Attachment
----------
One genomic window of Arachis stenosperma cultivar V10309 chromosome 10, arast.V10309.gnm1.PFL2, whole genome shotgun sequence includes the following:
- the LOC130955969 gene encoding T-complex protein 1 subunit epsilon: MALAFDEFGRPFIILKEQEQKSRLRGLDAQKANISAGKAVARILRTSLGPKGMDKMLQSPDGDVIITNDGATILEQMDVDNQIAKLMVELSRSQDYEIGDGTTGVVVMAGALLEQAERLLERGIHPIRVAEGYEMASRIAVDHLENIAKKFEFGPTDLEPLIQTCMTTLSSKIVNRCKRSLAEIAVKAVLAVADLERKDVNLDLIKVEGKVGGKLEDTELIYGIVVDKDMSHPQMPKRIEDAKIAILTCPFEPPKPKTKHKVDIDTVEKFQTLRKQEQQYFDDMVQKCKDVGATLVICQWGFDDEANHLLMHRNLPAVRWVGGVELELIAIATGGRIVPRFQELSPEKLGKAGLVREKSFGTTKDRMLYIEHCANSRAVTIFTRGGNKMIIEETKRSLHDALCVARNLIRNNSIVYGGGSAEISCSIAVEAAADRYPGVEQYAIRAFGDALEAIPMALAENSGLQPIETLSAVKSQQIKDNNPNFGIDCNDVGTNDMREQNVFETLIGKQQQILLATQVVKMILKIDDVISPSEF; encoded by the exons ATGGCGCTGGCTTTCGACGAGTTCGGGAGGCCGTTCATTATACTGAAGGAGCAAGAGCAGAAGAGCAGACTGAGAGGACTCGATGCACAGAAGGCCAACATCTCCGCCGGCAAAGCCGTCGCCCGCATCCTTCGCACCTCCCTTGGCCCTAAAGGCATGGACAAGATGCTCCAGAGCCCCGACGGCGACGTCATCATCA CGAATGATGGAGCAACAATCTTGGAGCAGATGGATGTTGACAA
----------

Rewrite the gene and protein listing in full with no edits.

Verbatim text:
One genomic window of Arachis stenosperma cultivar V10309 chromosome 10, arast.V10309.gnm1.PFL2, whole genome shotgun sequence includes the following:
- the LOC130955969 gene encoding T-complex protein 1 subunit epsilon: MALAFDEFGRPFIILKEQEQKSRLRGLDAQKANISAGKAVARILRTSLGPKGMDKMLQSPDGDVIITNDGATILEQMDVDNQIAKLMVELSRSQDYEIGDGTTGVVVMAGALLEQAERLLERGIHPIRVAEGYEMASRIAVDHLENIAKKFEFGPTDLEPLIQTCMTTLSSKIVNRCKRSLAEIAVKAVLAVADLERKDVNLDLIKVEGKVGGKLEDTELIYGIVVDKDMSHPQMPKRIEDAKIAILTCPFEPPKPKTKHKVDIDTVEKFQTLRKQEQQYFDDMVQKCKDVGATLVICQWGFDDEANHLLMHRNLPAVRWVGGVELELIAIATGGRIVPRFQELSPEKLGKAGLVREKSFGTTKDRMLYIEHCANSRAVTIFTRGGNKMIIEETKRSLHDALCVARNLIRNNSIVYGGGSAEISCSIAVEAAADRYPGVEQYAIRAFGDALEAIPMALAENSGLQPIETLSAVKSQQIKDNNPNFGIDCNDVGTNDMREQNVFETLIGKQQQILLATQVVKMILKIDDVISPSEF; encoded by the exons ATGGCGCTGGCTTTCGACGAGTTCGGGAGGCCGTTCATTATACTGAAGGAGCAAGAGCAGAAGAGCAGACTGAGAGGACTCGATGCACAGAAGGCCAACATCTCCGCCGGCAAAGCCGTCGCCCGCATCCTTCGCACCTCCCTTGGCCCTAAAGGCATGGACAAGATGCTCCAGAGCCCCGACGGCGACGTCATCATCA CGAATGATGGAGCAACAATCTTGGAGCAGATGGATGTTGACAA